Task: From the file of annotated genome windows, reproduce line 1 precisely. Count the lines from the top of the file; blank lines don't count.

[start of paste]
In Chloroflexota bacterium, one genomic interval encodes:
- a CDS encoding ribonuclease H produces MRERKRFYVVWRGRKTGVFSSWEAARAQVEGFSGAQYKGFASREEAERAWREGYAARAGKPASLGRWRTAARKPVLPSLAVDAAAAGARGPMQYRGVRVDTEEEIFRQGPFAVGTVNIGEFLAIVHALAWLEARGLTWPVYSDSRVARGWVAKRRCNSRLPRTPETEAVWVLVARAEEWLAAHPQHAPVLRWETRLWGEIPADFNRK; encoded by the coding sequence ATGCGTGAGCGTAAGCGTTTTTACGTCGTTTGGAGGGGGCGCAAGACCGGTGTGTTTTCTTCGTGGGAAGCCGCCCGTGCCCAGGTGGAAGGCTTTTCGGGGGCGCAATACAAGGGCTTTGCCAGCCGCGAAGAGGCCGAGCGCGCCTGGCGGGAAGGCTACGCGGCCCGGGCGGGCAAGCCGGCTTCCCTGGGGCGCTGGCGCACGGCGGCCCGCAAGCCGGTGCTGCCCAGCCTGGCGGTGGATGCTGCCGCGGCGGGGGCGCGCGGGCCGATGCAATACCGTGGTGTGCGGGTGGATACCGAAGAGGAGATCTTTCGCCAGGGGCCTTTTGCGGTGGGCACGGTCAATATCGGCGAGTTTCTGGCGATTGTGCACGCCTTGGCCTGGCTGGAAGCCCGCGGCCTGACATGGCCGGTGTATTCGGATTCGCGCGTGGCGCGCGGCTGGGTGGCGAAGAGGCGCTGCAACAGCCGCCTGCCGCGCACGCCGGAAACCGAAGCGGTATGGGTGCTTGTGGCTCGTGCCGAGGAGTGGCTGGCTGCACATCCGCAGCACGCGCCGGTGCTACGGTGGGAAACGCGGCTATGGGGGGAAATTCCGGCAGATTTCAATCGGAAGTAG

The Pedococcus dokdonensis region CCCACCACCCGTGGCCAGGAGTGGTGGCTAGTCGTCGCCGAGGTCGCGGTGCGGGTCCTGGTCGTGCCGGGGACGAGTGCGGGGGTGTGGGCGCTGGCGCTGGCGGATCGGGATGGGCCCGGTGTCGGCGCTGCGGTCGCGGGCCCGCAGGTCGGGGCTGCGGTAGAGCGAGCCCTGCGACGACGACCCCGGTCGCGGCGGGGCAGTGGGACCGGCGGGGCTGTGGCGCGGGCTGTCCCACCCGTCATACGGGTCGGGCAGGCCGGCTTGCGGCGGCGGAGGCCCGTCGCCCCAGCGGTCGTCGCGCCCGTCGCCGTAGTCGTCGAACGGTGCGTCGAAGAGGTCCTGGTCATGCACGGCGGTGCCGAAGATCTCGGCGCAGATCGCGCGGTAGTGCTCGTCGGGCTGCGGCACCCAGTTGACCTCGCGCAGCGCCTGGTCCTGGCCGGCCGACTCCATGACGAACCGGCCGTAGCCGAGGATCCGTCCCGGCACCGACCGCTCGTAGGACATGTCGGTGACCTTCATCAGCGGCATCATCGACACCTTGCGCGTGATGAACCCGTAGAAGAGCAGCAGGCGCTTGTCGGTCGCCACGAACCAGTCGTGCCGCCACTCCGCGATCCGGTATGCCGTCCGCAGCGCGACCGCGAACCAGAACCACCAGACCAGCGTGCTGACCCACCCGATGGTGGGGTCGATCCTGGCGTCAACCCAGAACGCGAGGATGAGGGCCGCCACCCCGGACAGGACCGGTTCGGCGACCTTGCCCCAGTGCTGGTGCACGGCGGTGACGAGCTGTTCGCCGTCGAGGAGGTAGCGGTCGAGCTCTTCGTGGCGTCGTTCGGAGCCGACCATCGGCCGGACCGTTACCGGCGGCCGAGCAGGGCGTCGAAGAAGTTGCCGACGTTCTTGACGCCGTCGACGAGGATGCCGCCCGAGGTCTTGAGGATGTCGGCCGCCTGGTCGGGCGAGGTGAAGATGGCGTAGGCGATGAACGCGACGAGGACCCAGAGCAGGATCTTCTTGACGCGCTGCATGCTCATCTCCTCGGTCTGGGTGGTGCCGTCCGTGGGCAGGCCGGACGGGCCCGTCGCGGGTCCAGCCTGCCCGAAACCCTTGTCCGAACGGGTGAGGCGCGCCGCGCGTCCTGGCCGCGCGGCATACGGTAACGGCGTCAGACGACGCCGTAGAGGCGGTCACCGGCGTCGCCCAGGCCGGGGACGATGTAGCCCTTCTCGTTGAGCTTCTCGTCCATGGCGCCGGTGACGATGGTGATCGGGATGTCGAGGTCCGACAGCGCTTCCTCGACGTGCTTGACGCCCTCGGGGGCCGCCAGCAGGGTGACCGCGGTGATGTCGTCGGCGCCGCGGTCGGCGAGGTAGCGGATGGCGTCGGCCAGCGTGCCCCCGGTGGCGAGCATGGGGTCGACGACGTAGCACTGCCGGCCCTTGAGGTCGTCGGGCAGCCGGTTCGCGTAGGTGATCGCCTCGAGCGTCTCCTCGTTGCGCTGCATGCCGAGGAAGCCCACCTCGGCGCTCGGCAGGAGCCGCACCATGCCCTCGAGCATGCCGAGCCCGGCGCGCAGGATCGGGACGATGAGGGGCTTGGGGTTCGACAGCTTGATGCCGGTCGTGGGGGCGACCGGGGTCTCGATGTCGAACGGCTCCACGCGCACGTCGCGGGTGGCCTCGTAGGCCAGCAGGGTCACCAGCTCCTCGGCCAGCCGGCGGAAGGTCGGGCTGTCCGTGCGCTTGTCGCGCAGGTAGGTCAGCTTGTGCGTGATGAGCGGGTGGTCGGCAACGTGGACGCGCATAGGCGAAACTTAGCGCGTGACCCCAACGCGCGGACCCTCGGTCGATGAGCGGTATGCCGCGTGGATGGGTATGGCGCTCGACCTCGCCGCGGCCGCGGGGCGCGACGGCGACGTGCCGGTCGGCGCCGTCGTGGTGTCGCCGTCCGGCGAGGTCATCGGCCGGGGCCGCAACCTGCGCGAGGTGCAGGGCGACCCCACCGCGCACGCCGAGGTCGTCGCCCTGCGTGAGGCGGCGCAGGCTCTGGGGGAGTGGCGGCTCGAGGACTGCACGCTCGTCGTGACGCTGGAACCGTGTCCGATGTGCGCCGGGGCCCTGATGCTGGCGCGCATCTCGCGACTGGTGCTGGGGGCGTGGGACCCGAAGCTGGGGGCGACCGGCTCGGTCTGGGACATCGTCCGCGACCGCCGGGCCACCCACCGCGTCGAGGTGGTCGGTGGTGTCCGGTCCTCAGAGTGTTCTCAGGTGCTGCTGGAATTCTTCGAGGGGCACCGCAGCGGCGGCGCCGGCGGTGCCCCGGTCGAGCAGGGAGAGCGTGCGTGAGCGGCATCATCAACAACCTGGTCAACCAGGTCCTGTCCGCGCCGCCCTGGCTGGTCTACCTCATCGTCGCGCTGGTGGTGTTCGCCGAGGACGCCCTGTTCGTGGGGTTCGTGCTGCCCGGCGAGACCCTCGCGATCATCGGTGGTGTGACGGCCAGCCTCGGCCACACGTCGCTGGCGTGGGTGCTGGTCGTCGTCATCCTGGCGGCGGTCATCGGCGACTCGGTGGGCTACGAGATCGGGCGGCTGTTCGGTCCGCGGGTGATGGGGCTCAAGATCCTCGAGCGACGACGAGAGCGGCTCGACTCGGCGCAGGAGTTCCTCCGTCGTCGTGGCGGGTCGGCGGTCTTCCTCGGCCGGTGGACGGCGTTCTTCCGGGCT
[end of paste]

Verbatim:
In Chloroflexota bacterium, one genomic interval encodes: